More than sixtyfive percent of university expenses go towards the salary bill of teaching and nonteaching staff. Economy measures therefore largely affect the staff in terms of either retrenching staff or postponement of recruitment of faculty members. This not only undermines the university plans to carry out ongoing schemes but also strikes at the root of the intellectual viability of the university system. However, since economy in budgeting is unavoidable one would be betteradvised to check nonacademic expenditure by scaling down dependence on nonteaching staff and cutting administrative expenses. Economy can also be effected by devising methods of interinstitutional sharing and lending of facilities like libraries and laboratories on which huge investments are made and yet they are not fully utilized.
As far as the question of mobilization of additional resources is concerned, a case can be made out for raising tuition fees. Though, the requirements of universities are too high even for raised tuition fees to sufficiently provide for, yet a beginning in this direction is most welcome. More so, because most of the beneficiary groups largely hail from the better off section of the society. In this context schemes need to be devised which would extract fees from beneficiaries according to their income ability or allow them to meet the educational expenses out of interestfree loans while the education of poor sections of society should be suitably subsidized by the Government.
Besides an upward revision of fee structure especially in professional courses other resource augmenting measures include full recovery of costs of education from foreign students, mobilization of resources from industry by way of initiating relevant programs for managerial and technical staff of industries and other commercial organizations, undertaking consultancy projects from industry, revising users charges like hostel, laboratory fees, library etc.
Thus, unless an equitable and efficient funding mechanism is devised the process of upgradation of human capital the sine qua non of enhancing resource use and productivity will be seriously handicapped. Moreover, productivity enhancing new innovations and technologies will also be difficult to come by from the conveyor belt of institutions of higher learning. Privatization of Textbooks
Privatization or denationalisation of textbooks is put forward as an extension of the process of privatization of education. Let us first see what ‘denationalization of textbooks means and what its implications are. Nationalization in its classical sense means the state or its agencies like the National Council of Educational Research and Training NCERT and its affiliates in the states SCERTs are responsible for the editorial, printing and distribution of textbooks. In this light one can argue that the debate on denationalization of textbooks is irrelevant because firstly prescribed textbooks exists on! for school level classes I to XII there are no’ textbooks'as such for higher classes and secondly because the state does intent the private sector to share the enormous load of printing of textbooks and is completely dependent on the private sector for their distribution.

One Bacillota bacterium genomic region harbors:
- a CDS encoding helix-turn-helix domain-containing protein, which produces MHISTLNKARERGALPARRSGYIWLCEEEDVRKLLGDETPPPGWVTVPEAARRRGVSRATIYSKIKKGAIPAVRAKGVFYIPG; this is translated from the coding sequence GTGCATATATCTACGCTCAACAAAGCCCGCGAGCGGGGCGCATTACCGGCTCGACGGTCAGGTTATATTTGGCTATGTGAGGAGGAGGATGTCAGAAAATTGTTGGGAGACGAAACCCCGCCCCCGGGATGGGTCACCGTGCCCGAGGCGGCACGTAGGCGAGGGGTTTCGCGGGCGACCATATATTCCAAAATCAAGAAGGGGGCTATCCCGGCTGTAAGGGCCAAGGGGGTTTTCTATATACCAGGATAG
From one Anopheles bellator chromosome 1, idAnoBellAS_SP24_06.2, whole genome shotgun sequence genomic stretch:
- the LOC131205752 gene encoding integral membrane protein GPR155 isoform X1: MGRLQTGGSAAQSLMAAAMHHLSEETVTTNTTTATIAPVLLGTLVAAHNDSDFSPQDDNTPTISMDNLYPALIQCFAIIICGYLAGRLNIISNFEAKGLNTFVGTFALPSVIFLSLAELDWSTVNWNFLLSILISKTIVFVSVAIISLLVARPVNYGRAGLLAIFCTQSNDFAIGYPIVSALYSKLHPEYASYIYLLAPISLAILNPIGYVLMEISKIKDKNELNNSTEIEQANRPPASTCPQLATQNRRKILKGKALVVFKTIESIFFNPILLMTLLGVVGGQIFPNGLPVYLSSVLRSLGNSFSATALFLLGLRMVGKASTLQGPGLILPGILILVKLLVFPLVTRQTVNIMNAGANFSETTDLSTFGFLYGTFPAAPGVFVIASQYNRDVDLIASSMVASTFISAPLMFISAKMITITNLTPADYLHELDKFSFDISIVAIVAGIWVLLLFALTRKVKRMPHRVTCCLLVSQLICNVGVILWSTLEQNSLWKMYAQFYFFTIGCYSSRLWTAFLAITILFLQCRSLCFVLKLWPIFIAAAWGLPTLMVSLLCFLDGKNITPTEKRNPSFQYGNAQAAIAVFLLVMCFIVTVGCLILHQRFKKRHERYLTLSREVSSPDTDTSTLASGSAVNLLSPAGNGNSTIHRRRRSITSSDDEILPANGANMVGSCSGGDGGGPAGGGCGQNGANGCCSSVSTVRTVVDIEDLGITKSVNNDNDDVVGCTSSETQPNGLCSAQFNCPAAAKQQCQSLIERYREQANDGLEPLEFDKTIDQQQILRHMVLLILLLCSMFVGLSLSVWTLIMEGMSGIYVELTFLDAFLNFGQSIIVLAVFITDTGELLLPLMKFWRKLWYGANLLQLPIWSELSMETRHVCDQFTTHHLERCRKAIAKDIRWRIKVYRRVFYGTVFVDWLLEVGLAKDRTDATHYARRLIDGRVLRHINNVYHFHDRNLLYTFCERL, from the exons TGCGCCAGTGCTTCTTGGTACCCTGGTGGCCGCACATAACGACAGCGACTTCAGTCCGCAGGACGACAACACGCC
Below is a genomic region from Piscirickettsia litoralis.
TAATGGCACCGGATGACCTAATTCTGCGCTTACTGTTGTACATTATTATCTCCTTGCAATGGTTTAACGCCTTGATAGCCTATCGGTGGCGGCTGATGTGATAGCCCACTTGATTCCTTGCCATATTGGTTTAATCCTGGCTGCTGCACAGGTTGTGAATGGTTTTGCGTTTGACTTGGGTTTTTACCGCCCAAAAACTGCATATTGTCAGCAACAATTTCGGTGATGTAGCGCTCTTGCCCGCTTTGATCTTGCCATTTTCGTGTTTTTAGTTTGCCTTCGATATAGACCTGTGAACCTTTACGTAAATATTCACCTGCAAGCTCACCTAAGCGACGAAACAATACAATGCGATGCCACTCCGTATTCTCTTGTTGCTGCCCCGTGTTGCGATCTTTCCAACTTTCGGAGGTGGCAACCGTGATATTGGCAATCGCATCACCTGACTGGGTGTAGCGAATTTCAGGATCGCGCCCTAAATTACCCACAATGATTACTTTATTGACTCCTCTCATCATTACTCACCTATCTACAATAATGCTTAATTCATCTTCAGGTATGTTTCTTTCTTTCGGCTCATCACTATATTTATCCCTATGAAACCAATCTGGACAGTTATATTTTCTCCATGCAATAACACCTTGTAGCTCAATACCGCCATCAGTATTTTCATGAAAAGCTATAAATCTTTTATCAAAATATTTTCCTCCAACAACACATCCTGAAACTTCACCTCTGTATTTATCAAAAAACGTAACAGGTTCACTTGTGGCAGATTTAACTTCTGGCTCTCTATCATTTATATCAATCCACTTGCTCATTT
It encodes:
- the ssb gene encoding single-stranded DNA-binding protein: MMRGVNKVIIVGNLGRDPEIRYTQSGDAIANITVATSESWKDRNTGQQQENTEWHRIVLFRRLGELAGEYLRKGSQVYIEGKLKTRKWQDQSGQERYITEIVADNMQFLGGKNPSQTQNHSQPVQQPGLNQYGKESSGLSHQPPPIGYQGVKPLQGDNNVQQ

Despite, the at best ‘partial nationalization’ of textbooks that we presently have in India, to lobby of private publishers want this sector to be thrown open to them which means that they would be able to cater to the enormous demand of the growing school population. Normatively, there can be no objection to such a proposal if it will lead to better textbooks in terms of language, style, subject matter and production. The ability of private publishers to singularly meet the enormous demand and the cost to the consumer can be the only other considerations in this regard.
The prospects of private sector cunning out better textbooks are very bleak if the past performances of this sector are any indication. Mostly, private publishing is. a one man show with a majority of publishing houses lacking in even the mandatory editorial departments not to speak of production staff, proofreaders etc.
The ability of the private sector to handle the vast magnitude of demand is also suspect because no single publisher can possibly have the requisite infrastructure in professional staff, warehousing spaces, sales outlets etc. Besides the huge financial investment required. As far as the price to the consumer is concerned we can expect a steep rise in prices because the private sector does not work on the ecclesiastic principle of ‘noprofitnoloss’ Private sector works only for profit.
If what we have said above seems like an advocacy ofstatus quo ante then we would like to quickly state that what is required is a rational costbenefit analysis of the two extremes. The private sector should weigh its merits visavis the state endeavor and devise ways which maximize benefits to the society as well as the entrepreneur. Surely entrepreneurship cannot be given precedence over the subjective quality of education. Efficiency of resource utilization while at the same time ensuring quality in education so as to enable it to perform the sociological task expected of true. Education should be the only guiding criteria.